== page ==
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  • 6,5x55 AP


     
    IDnumber52
    Caliber6,5x55
    Modelsk ptr m/94 pprj m/41
    Projectile form-
    Projectile weight7,3 Gram
    Projectile materialCore of tungsten carbide
    Projectile typeArmour piercing
    Colour markingsBlack tip and primer.
    V0 mps950 mps
    V0 fps-
    PropellantKspkr I/0,55 pbr
    Propellant weight Gram3 gram
    Propellant weight Grain-
    The production of the pprj (Pansarprojektil) m/41 ammunition was during the 1943-44 period. It was found to be a difficult and expensive ammunition to produce with a cost of 1,20 SEK per round or the equivalent of 24 SEK in today's value. The high price was due to the very limited wartime availability of the core material, tungsten carbide, and to the difficulties associated with the mass production of these metal alloy cores to precision ammunition standards.

    The only documented indication of the initial use of pprj ammunition is noted in the AmReg 1943 (Navy) catalog. Here it is shown for use with both rifles and all naval machine guns. In the following AmReg 1946 (Navy) publication, however, the pprj round was removed. This short period of listing in the AmReg catalog raises the question if the PPRJ was actually introduced into the navy inventory or if it was only planned?

    The ammunition ultimately found use as a special issue to snipers. It is noted that in 1956 that the combat load of each sniper included 40 rounds of pprj along with 40 rounds of sniper grade prj m/41 ammunition. While the pprj ammunition was not quite of sniper accuracy, the armor piercing ammunition did provide the sniper a better capability against hard targets. The accuracy of the pprj is given as within 18cm2 (2.79 sq in) at 100 meters as an average when tested in 200 series of 10 rounds each in the delivery tests. Also, the trajectory is different between the pprj and the standard 6,5 m/41 projectile, so when used the sniper needed to readjust the point of aim. The ammunition was intended against such lightly armored targets as personnel carriers or shields of artillery pieces.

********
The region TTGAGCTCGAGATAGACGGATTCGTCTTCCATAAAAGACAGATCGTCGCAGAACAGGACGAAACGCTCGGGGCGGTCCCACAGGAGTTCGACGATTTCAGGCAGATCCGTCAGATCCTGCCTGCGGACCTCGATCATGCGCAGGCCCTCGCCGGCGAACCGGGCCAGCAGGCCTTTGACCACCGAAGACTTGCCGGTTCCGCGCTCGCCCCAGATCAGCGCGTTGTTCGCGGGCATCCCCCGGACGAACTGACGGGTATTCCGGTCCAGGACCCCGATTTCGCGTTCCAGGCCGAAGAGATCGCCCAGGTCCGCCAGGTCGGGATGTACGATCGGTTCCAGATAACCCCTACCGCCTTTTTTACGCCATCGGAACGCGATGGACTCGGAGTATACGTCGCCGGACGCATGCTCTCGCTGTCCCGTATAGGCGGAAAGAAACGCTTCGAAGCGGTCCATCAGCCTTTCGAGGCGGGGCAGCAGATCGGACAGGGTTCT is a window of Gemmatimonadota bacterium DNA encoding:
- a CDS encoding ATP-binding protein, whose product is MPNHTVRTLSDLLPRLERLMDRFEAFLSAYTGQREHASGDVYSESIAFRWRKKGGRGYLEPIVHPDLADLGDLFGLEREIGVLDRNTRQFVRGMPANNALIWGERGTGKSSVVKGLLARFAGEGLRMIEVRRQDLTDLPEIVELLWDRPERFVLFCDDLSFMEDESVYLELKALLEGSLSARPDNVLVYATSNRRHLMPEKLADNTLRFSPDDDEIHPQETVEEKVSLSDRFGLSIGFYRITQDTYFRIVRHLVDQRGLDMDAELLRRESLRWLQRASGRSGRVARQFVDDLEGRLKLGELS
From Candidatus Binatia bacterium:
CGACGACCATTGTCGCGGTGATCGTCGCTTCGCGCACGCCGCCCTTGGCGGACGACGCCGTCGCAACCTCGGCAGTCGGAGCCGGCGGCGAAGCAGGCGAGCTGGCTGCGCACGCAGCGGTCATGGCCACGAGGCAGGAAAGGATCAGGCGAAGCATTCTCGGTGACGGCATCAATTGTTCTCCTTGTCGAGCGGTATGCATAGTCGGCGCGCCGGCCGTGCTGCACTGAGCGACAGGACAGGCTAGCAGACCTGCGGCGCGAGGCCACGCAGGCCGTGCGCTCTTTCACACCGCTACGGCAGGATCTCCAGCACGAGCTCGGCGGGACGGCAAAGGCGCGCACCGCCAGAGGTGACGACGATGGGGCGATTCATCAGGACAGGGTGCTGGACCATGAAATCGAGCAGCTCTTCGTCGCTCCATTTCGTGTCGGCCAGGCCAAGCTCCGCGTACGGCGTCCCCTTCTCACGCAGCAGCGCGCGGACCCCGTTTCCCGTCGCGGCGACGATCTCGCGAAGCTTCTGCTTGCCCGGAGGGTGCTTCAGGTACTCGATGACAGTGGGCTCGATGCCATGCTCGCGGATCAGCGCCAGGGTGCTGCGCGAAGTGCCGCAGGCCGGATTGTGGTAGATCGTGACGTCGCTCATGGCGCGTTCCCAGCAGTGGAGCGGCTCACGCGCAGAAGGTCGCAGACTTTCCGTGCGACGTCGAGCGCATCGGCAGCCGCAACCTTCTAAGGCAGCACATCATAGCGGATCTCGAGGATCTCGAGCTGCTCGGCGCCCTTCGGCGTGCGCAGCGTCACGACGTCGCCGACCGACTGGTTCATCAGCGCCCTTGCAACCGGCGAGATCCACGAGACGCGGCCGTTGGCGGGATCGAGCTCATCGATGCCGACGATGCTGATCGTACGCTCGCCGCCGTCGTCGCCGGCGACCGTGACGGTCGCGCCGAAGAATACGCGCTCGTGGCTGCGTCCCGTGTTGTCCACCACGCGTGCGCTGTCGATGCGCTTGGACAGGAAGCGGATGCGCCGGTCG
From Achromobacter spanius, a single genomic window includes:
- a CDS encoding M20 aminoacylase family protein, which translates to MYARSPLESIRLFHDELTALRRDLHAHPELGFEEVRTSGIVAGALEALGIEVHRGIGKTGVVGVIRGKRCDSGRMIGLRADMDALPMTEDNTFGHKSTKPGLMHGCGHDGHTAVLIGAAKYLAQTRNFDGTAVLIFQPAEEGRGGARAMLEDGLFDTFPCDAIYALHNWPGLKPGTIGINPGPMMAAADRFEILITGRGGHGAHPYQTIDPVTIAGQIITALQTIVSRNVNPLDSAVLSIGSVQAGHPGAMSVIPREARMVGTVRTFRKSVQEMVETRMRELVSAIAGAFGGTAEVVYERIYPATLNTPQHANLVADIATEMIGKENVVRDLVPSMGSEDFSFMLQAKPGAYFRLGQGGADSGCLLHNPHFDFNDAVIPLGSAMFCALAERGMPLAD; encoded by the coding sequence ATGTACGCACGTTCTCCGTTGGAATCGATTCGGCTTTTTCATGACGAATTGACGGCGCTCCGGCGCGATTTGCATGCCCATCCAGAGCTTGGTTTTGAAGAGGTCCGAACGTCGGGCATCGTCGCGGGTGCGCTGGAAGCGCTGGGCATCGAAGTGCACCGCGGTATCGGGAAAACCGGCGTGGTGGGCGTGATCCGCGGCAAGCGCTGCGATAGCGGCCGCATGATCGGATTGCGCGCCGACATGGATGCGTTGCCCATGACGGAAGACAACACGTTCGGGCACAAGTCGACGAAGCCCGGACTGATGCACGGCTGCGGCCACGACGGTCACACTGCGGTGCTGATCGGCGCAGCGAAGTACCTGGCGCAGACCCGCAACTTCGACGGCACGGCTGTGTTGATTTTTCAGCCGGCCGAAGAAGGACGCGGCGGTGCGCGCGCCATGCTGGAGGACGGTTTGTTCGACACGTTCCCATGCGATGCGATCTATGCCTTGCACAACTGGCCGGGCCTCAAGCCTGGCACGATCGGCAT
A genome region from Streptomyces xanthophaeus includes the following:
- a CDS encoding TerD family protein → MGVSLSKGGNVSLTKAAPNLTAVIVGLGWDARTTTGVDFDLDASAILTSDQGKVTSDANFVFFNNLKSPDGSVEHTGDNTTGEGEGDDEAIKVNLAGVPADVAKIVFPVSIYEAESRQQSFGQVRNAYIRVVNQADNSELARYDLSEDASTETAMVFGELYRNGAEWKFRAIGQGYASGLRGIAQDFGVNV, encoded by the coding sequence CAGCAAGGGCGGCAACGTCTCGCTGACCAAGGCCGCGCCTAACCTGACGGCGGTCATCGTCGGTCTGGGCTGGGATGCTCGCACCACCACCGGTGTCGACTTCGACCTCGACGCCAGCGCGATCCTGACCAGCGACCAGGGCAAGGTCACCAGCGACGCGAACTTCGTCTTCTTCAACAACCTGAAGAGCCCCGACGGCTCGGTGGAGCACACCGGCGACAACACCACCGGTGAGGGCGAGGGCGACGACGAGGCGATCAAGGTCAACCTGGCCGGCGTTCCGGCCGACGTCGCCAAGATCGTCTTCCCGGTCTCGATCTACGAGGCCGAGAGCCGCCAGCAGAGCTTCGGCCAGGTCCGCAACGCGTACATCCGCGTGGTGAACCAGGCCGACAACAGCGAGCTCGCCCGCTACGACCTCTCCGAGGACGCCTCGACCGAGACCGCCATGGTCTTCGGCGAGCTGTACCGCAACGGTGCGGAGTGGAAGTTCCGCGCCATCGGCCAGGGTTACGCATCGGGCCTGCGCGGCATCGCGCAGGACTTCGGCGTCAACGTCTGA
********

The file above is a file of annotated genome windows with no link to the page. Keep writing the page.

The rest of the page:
While the pprj cartridge generates a higher Pmax of 3500 atm (51,435 psi) compared to the standard m/41 cartridge that has a Pmax of 3300 atm (48,496 psi), the pprj could be used in all of the 6,5 mm weapons used by the Swedish military.

    The V25 of the 6,5 pprj in a m/96 rifle is 950 m/s (3,117 fps) as compared to the V0 of 8x63 pprj that is 810 m/s (2,658 fps).

    The penetration capacity of the 6,5 pprj actually proved to be better than that of the more powerful 8x63mm round. The armor piercing tungsten carbide core of the 6,5mm pprj projectile had a better shape for penetrating hard targets.

    Test examples of pprj rounds penetration at 100 meters with a 90 degree impact angle results are:
    140 mm of concrete
    16-17 mm of HB 500 steel armor.
    28 mm of HB 130 steel plate.

    In the same test at 300 meters with a 90 degree impact angle the results are:
    120 mm of concrete
    8 mm of HB 500 steel armor.
    22-25 mm of HB 130 steel plate.

    In 1956 there were a reported 3,800,000 rounds of pprj held in storage.


    Ref:
    P M angÄende 6,5 mm sk ptr m/94 pprj m/41
    Amkat 1949
    AmReg 1943 Marinen
    AmReg 1946 Marinen
    The beautiful sectioned projectile is with courtesy of Wolfgang Gross



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    The Swedish military ammunition site

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